A Sri Lankan born in Malaysia and schooled in Canada, Dr. Abraham had always been a world traveler. So when it came time for him to pursue a career in medicine, St. George’s University was the perfect fit. The diverse community, global perspective on medicine, and world of opportunities inspired him to take the international experience even further. For Dr. Abraham, that meant clinical rotations in England and New York, a surgical residency at Yale University, and a Fellowship in Cardiothoracic Surgery at New York Medical College. Now a specialist in minimally invasive heart surgery and off-pump coronary artery surgery, he is one of California’s top surgeons, a strong advocate of St. George’s unique medical training regimen, and uniquely attuned to the new challenges facing the American medical community.
“The world, and the medical world in particular, have changed dramatically,” noted Dr. Abraham. “Increasingly, people of different cultures are making America their new home. So it’s vitally important that American doctors have the knowledge base and the adaptability needed to appreciate different cultural nuances, as well as relate to people of different cultures. The more broad-based an education you have, the more capable a physician you’ll become.”
Abraham, who credits St. George’s with providing him with “a very cosmopolitan and enriching experience,” proves just how important it is for American-based MDs to possess that increasingly key advantage: an international background. Of course, this is not restricted to the United States alone. Many of Abraham’s classmates represent the promise outlined in St. George’s “Think Beyond” tagline. The emphasis on “learn here, practice anywhere” has enabled thousands of doctors practicing outside the U.S. to achieve an equal level of professional excellence and personal fulfillment. One notable example is Dr. Angela Huang, a Taiwanese doctor currently practicing in her homeland. After moving to the United States, she went on to pursue her undergraduate degree in biochemistry from the University of Minnesota. She sought out St. George’s because it made for the best fit … but she also benefited from the broad and diverse educational experience. For example, while most students choose to do their clinical training in the U.S., she chose to do her rotations in England, where she had the chance to experience yet another culture. After graduation from St. George’s, Dr. Huang decided to return to Taiwan, where she completed her residency in internal medicine at Cheng-Hsin Rehabilitation Center and went on to pursue a pulmonary medicine fellowship.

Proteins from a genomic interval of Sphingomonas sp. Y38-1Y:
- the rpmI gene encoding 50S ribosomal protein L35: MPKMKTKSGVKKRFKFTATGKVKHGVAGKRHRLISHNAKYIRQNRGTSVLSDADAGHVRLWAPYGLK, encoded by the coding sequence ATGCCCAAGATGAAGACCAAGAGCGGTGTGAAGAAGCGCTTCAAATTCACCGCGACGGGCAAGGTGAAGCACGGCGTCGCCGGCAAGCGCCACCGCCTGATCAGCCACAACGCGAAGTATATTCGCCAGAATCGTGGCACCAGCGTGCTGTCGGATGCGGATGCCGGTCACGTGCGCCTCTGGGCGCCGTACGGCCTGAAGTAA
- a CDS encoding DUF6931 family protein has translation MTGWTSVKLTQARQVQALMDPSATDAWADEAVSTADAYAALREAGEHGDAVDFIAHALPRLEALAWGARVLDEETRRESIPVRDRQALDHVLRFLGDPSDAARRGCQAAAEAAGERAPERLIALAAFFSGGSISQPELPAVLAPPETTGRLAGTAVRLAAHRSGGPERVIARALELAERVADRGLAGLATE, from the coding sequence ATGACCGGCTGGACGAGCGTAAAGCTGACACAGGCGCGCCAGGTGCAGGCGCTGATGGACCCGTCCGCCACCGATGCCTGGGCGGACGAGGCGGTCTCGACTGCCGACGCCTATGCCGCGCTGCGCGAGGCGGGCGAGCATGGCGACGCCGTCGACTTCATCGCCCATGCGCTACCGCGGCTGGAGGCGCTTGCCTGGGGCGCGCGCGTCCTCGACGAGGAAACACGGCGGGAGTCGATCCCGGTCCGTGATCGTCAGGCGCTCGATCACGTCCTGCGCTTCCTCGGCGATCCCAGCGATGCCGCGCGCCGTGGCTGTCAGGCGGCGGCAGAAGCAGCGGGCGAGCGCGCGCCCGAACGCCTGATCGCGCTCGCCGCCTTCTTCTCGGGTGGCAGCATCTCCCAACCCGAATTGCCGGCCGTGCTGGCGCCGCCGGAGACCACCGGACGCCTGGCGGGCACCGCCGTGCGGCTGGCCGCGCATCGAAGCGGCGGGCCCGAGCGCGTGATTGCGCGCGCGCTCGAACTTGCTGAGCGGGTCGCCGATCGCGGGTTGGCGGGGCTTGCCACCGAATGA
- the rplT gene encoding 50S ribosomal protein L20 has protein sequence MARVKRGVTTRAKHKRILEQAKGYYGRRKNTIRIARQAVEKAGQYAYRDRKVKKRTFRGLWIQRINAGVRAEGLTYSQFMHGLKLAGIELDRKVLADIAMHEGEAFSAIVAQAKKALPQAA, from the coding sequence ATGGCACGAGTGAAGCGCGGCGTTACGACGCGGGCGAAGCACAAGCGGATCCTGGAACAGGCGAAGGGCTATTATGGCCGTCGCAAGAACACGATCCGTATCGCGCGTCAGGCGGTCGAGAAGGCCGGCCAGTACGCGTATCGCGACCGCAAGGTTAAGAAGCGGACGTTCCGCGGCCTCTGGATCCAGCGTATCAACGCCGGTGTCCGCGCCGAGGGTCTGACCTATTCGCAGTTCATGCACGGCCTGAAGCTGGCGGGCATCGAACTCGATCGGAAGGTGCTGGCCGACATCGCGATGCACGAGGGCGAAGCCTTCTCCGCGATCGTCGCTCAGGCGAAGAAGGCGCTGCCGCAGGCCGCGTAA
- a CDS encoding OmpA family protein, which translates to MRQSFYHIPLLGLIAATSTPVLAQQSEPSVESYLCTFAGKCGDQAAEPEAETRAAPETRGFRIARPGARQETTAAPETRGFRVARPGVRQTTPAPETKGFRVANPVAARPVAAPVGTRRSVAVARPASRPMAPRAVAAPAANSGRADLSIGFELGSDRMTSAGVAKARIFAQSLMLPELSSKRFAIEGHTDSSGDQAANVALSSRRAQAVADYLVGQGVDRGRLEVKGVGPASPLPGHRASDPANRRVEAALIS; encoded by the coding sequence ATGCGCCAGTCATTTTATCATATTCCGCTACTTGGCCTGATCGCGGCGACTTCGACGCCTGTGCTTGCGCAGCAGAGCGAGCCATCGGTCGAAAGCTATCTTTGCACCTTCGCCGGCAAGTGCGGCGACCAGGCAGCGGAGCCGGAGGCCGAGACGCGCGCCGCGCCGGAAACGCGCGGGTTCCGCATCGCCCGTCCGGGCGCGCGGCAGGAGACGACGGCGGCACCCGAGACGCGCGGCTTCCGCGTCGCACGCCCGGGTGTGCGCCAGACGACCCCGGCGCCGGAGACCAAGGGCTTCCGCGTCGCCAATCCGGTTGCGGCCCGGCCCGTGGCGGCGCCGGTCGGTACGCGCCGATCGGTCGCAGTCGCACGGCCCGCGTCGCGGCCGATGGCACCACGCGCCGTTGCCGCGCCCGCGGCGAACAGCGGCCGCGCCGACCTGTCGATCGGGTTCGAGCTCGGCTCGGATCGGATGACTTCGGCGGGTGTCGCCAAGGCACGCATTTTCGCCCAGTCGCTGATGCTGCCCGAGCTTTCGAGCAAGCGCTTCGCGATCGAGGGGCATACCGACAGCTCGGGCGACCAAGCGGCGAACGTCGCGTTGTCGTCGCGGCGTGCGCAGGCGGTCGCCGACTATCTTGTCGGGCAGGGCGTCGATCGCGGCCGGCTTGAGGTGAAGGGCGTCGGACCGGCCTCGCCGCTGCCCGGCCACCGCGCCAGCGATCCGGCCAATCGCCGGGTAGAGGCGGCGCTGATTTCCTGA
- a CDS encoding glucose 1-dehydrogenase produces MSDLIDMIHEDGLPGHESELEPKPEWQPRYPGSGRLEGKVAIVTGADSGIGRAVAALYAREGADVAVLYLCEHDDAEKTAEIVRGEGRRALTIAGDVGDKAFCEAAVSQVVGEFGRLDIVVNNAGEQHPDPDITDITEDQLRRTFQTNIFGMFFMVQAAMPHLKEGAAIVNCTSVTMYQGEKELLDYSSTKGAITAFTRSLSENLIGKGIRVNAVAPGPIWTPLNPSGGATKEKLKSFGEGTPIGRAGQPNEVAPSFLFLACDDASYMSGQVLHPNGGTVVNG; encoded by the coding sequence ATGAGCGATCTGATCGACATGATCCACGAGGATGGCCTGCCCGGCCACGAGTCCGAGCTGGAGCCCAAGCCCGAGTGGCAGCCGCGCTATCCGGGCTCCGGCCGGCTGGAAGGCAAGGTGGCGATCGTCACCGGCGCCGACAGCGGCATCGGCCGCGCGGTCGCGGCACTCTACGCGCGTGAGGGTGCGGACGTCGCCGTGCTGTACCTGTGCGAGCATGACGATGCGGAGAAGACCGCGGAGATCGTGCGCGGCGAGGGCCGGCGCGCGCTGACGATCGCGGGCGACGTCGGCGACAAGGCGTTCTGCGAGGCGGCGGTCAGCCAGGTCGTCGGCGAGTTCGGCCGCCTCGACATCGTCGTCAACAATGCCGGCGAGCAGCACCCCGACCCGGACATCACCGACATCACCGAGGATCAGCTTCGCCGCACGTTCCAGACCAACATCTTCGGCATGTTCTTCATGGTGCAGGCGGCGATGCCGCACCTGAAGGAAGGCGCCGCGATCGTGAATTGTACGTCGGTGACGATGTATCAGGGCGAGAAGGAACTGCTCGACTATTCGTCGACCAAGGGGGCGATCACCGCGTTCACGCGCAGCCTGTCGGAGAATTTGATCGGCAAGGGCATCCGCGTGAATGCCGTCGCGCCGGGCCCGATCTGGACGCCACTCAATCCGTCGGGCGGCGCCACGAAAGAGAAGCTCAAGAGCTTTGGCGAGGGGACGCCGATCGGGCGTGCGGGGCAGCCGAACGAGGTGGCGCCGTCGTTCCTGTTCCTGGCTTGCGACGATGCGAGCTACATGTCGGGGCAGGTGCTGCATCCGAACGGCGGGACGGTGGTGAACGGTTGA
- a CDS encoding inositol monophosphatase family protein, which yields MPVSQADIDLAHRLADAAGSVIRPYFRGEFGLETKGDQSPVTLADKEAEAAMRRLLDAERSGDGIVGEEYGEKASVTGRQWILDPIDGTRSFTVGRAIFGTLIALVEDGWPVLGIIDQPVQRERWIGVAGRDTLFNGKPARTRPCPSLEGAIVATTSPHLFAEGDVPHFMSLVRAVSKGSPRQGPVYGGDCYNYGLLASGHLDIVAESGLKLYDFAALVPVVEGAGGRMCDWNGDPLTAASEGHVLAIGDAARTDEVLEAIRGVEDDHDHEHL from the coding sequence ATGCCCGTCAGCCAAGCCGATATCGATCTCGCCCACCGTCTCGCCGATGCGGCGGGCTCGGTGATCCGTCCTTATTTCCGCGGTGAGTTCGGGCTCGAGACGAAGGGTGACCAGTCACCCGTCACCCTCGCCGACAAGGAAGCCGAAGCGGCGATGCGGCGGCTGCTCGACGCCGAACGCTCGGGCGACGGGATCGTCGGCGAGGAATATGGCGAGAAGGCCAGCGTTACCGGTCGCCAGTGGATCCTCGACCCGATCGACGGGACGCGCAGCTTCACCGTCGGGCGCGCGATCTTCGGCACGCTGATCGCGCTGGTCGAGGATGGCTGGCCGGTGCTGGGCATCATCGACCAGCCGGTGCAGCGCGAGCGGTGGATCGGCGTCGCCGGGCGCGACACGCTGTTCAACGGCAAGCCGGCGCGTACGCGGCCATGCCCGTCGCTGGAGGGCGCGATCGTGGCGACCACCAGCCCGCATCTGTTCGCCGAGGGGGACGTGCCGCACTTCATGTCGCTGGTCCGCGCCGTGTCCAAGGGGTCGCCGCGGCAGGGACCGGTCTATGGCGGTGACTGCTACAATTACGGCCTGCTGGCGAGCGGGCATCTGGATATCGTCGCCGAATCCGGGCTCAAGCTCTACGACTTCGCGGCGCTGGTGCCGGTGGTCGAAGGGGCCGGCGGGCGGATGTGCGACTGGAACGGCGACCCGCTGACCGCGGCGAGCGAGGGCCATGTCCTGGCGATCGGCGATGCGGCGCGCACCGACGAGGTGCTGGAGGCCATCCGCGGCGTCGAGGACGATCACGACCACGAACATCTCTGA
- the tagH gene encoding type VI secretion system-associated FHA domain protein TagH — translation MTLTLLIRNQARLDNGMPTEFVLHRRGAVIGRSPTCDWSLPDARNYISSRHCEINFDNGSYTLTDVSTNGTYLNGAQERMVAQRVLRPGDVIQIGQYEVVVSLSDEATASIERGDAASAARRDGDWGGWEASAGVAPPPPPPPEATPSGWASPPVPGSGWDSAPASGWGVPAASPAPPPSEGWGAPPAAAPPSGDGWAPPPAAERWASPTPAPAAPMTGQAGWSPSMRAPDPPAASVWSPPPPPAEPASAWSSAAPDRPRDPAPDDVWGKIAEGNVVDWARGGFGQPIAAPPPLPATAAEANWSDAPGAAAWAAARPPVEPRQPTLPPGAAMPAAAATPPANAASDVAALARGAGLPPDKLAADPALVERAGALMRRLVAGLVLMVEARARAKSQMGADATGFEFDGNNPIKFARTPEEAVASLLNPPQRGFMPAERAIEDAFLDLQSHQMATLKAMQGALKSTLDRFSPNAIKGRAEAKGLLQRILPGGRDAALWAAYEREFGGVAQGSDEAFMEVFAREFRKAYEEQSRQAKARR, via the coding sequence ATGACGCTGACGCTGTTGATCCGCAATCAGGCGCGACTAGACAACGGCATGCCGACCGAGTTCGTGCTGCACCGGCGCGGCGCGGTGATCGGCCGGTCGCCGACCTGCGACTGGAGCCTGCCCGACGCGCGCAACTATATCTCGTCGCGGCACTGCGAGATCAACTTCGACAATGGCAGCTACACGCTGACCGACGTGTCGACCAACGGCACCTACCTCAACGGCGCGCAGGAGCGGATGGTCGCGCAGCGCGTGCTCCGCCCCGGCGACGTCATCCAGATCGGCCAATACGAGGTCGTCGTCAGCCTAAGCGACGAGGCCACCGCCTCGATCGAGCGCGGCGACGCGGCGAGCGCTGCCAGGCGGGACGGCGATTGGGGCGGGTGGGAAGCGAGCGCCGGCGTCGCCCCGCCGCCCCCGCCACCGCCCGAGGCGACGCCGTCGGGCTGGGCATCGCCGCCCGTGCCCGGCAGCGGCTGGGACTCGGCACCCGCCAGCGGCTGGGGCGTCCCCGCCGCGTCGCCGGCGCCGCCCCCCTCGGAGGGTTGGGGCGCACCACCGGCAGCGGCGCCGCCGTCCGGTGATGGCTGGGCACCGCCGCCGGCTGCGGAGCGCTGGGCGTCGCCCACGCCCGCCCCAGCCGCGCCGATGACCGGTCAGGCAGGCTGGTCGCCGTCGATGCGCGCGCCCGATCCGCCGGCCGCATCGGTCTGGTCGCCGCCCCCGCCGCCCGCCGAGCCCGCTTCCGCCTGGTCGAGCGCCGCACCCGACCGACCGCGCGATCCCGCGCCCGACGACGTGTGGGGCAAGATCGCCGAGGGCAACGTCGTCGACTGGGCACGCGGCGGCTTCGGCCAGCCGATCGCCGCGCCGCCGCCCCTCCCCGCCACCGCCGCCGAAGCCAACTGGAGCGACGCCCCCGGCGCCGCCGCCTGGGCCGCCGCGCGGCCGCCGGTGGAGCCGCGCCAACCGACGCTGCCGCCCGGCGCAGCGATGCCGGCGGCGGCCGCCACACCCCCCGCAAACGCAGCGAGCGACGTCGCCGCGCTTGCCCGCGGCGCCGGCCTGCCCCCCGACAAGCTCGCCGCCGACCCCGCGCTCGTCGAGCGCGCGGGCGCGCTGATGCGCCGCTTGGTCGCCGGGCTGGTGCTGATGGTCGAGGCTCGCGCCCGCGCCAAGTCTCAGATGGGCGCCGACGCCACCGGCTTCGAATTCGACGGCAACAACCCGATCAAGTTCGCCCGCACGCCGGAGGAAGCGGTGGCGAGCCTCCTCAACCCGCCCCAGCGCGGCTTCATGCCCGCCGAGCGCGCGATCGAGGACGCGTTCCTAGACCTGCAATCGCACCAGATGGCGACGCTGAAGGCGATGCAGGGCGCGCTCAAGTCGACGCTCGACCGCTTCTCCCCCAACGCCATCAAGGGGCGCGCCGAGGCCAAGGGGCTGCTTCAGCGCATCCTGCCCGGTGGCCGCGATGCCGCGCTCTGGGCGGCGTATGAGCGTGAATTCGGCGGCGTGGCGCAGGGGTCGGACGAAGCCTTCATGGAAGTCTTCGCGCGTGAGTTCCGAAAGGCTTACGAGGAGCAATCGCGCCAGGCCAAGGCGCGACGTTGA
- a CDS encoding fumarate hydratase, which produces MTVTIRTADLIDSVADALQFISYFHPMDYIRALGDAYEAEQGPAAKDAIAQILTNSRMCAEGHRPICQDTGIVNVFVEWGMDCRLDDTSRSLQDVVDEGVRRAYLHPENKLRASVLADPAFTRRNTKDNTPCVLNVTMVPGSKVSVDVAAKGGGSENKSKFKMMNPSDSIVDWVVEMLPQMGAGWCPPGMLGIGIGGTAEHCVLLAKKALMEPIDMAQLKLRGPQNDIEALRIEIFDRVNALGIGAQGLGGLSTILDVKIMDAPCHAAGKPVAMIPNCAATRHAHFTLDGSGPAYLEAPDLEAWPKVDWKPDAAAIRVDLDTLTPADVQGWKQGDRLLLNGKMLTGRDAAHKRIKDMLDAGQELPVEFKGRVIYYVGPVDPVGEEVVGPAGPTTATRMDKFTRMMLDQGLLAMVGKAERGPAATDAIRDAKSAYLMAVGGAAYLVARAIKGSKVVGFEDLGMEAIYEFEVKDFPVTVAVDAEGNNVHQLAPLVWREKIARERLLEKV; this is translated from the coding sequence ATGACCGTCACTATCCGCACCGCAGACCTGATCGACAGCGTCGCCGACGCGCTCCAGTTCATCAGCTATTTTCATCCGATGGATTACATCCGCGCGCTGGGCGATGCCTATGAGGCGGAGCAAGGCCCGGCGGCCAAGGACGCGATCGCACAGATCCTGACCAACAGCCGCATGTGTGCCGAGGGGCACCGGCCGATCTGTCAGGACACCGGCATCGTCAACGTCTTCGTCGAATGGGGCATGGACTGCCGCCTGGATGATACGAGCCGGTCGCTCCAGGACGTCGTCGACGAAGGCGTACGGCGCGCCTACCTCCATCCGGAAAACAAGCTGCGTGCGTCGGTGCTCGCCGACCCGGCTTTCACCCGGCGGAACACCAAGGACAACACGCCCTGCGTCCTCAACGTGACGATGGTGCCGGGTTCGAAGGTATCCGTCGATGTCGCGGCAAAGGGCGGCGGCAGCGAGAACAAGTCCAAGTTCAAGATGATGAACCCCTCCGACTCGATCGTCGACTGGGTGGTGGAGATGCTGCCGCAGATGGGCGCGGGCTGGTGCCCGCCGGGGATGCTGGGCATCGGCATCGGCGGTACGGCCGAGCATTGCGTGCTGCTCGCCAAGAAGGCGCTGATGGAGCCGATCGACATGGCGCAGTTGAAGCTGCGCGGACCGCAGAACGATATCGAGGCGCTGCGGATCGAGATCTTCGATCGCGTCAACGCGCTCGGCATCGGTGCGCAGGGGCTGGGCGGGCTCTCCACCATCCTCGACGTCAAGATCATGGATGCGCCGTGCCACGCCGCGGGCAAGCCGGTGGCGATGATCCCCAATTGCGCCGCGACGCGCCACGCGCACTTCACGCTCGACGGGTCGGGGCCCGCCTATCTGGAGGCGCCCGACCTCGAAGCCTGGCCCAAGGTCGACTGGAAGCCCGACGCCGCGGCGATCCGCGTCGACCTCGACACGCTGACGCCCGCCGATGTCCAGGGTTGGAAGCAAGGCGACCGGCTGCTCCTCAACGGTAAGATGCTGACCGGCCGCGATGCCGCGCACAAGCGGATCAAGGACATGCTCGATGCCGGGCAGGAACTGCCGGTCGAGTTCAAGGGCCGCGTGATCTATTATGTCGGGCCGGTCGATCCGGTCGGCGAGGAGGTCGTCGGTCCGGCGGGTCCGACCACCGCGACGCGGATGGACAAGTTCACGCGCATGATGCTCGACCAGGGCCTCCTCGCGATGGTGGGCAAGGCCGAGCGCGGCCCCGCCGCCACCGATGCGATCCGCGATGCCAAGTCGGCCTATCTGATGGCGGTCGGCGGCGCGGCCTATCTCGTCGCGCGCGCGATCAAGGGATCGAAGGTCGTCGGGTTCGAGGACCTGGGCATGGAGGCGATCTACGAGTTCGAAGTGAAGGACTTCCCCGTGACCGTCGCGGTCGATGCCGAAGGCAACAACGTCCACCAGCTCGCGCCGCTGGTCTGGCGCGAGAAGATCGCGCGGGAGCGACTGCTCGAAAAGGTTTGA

A Global Perspective
There has never been a more critical time in the history of the U.S. medical community, and healthcare reform – the primary catalyst for change (above and beyond education) – is once again a key subject in this year’s presidential elections. With new challenges transforming the very institution of Medicine, hospitals and patients alike need doctors who understand and anticipate their unique needs. Experts now tout the increasingly important balance between excellent healthcare delivery and cultural awareness in the patient-doctor relationship, noting the singular importance of “foreign” medical schools like St. George’s University. For prospective MDs, the bottom line is this: While ER’s Dr. Corday represents the new image of the IMG on-screen, real-world practitioners like Dr. Abraham bring a new level of excellence, expertise, and leadership to the U.S. medical community, inspiring many more to follow in their globe-trotting footsteps.
Published on 08/11/2004